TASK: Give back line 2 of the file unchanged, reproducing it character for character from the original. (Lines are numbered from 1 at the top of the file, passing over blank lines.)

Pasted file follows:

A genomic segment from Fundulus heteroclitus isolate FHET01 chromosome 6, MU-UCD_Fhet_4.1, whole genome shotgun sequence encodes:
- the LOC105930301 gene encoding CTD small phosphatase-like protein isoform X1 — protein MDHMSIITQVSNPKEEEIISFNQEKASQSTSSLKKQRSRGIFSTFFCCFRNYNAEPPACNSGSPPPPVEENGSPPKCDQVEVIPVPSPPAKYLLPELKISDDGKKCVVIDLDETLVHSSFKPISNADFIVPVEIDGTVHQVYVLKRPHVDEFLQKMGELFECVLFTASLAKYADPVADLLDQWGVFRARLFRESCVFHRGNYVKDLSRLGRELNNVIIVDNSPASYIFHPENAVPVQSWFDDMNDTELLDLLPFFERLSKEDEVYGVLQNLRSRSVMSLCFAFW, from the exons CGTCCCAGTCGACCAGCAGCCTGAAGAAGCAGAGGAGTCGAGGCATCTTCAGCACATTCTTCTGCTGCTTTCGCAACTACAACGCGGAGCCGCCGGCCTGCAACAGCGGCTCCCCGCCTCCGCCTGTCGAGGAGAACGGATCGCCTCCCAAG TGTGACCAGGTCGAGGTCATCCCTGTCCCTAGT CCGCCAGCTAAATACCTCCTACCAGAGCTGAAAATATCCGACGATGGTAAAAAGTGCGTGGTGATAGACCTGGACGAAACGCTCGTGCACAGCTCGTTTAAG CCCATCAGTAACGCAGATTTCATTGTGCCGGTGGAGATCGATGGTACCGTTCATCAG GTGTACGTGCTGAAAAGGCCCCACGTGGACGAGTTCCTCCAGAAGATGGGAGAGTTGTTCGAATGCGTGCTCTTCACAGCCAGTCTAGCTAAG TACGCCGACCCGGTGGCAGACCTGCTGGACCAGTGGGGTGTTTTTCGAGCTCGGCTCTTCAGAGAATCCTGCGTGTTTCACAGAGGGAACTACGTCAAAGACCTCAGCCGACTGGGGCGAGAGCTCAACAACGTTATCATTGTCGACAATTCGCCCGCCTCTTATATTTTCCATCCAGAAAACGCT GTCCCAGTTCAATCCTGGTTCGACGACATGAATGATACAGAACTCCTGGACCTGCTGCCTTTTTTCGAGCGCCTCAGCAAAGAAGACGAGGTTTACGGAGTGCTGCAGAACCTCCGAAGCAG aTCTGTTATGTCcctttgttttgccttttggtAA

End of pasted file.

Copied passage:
- the LOC105930301 gene encoding CTD small phosphatase-like protein isoform X1 — protein MDHMSIITQVSNPKEEEIISFNQEKASQSTSSLKKQRSRGIFSTFFCCFRNYNAEPPACNSGSPPPPVEENGSPPKCDQVEVIPVPSPPAKYLLPELKISDDGKKCVVIDLDETLVHSSFKPISNADFIVPVEIDGTVHQVYVLKRPHVDEFLQKMGELFECVLFTASLAKYADPVADLLDQWGVFRARLFRESCVFHRGNYVKDLSRLGRELNNVIIVDNSPASYIFHPENAVPVQSWFDDMNDTELLDLLPFFERLSKEDEVYGVLQNLRSRSVMSLCFAFW, from the exons CGTCCCAGTCGACCAGCAGCCTGAAGAAGCAGAGGAGTCGAGGCATCTTCAGCACATTCTTCTGCTGCTTTCGCAACTACAACGCGGAGCCGCCGGCCTGCAACAGCGGCTCCCCGCCTCCGCCTGTCGAGGAGAACGGATCGCCTCCCAAG TGTGACCAGGTCGAGGTCATCCCTGTCCCTAGT CCGCCAGCTAAATACCTCCTACCAGAGCTGAAAATATCCGACGATGGTAAAAAGTGCGTGGTGATAGACCTGGACGAAACGCTCGTGCACAGCTCGTTTAAG CCCATCAGTAACGCAGATTTCATTGTGCCGGTGGAGATCGATGGTACCGTTCATCAG GTGTACGTGCTGAAAAGGCCCCACGTGGACGAGTTCCTCCAGAAGATGGGAGAGTTGTTCGAATGCGTGCTCTTCACAGCCAGTCTAGCTAAG TACGCCGACCCGGTGGCAGACCTGCTGGACCAGTGGGGTGTTTTTCGAGCTCGGCTCTTCAGAGAATCCTGCGTGTTTCACAGAGGGAACTACGTCAAAGACCTCAGCCGACTGGGGCGAGAGCTCAACAACGTTATCATTGTCGACAATTCGCCCGCCTCTTATATTTTCCATCCAGAAAACGCT GTCCCAGTTCAATCCTGGTTCGACGACATGAATGATACAGAACTCCTGGACCTGCTGCCTTTTTTCGAGCGCCTCAGCAAAGAAGACGAGGTTTACGGAGTGCTGCAGAACCTCCGAAGCAG aTCTGTTATGTCcctttgttttgccttttggtAA